OSHA Proposes $365k Fines To Rochester's Wal-Mart For Hazards

                               Buffalo, NY (WorkersCompensation.com) - The U.S. Department of Labor's Occupational Safety and Health Administration has cited Wal-Mart Stores Inc. for a total of 24 alleged repeat and serious violations of workplace safety and health standards at its supercenter store No. 2859 in Rochester. The Bentonville, Ark.-based retailer faces a total of $365,500 in proposed fines following inspections conducted by OSHA's Buffalo Area Office initiated in response to a complaint.

"The sizable fines proposed here reflect not only the seriousness of these conditions but the fact that several of them are substantially similar to hazards identified at nine other Wal-Mart locations in New York and eight other states," said Arthur Dube, OSHA's area director in Buffalo. "This situation is unacceptable. A corporate employer must take effective and proactive steps to assess, correct and prevent the recurrence of hazards at all of its locations."

The Rochester inspections led OSHA to identify fall hazards, obstructed exit routes, an absence of lockout/tagout procedures for energy sources that would allow employees to safely perform maintenance on a compactor, an unguarded grinder, no training for employees using personal protective equipment, a lack of eye and face protection, and a lack of information and training on hazardous chemicals in the workplace. These conditions resulted in citations for 10 repeat violations with $288,000 in fines.

A repeat violation exists when an employer previously has been cited for the same or a similar violation of a standard, regulation, rule or order at any other facility in federal enforcement states within the last five years. In this case, OSHA had cited Wal-Mart for similar hazards between 2008 and 2010 at workplaces in South Mobile, Ala.; Jonesboro, Ark.; Plant City, Fla.; Rincon, Ga.; Jerseyville, Ill.; Festus, Mo.; Queensbury, N.Y.; Fargo, N.D.; and Tulsa, Okla.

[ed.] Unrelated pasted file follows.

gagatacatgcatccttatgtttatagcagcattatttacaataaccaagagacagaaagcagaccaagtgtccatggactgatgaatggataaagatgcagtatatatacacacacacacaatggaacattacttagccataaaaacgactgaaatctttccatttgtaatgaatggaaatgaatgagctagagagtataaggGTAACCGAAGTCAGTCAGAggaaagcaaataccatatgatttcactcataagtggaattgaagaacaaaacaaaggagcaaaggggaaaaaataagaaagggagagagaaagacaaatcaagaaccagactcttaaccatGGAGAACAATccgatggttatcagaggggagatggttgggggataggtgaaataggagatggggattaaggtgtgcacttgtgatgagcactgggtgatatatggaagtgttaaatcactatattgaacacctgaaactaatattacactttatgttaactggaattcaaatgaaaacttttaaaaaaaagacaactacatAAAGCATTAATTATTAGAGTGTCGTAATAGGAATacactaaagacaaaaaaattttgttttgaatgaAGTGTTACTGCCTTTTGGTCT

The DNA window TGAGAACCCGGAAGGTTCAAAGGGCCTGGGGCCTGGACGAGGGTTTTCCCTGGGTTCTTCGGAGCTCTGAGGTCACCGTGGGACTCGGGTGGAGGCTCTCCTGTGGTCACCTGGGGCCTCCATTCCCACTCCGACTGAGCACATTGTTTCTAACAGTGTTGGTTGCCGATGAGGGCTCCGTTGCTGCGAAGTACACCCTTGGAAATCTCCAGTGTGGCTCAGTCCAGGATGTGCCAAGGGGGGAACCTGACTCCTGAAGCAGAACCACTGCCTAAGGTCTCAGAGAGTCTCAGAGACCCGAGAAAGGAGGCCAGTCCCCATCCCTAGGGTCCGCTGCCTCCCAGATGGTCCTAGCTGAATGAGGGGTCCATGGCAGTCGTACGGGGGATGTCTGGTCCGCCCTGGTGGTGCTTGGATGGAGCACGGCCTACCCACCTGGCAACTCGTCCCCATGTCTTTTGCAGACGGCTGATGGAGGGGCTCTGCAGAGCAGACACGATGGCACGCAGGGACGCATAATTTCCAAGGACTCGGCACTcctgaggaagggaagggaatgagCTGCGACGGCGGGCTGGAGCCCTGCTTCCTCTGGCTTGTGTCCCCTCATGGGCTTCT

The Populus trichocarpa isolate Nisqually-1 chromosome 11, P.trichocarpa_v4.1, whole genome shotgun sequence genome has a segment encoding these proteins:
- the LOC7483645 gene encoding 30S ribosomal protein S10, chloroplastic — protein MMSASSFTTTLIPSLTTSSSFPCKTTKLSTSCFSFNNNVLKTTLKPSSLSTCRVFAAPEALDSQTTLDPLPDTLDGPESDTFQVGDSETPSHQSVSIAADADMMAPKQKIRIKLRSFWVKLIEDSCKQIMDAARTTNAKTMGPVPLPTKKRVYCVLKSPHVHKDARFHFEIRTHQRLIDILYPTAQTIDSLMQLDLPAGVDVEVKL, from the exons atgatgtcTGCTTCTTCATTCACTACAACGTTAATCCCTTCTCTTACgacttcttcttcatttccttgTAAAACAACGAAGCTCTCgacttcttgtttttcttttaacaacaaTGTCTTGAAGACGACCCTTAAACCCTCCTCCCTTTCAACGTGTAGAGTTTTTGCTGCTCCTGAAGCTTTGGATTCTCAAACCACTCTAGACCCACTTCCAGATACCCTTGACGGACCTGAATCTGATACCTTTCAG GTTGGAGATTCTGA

In addition, the Rochester inspections revealed workers exposed to confined space hazards due to management's failure to conduct evaluations in locations such as compactors, develop a confined space entry program, provide employees with confined space training and share confined space information with contractors performing work in the store. Other hazards were a bypassed interlock switch that allowed a compactor to be operated with its door open, additional lockout/tagout deficiencies, an illegible emergency exit sign, and an incomplete bloodborne pathogen program and training for employees whose duties involve exposure to blood or body fluids. These conditions resulted in citations for 14 serious violations with $77,500 in proposed fines. A serious violation occurs when there is substantial probability that death or serious physical harm could result from a hazard about which the employer knew or should have known.

"One method by which employers can prevent recurring hazards is developing and maintaining an effective illness and injury prevention program in which management and employees work together to proactively identify and prevent hazardous conditions," said Robert Kulick, OSHA's regional administrator in New York.

The citations can be viewed at http://www.osha.gov/ooc/citations/Walmart315502476-315502880-01-27-12.pdf.*

Wal-Mart Stores has 15 business days from receipt of its citations and proposed penalties to comply, meet with OSHA's area director or contest the findings to the independent Occupational Safety and Health Review Commission.

To ask questions, obtain compliance assistance, file a complaint, or report workplace hospitalizations, fatalities or situations posing imminent danger to workers, the public should call OSHA's toll-free hotline at 800-321-OSHA (6742) or the agency's Buffalo office at 716-551-3053.

Under the Occupational Safety and Health Act of 1970, employers are responsible for providing safe and healthful workplaces for their employees. OSHA's role is to ensure these conditions for America's working men and women by setting and enforcing standards, and providing training, education and assistance.

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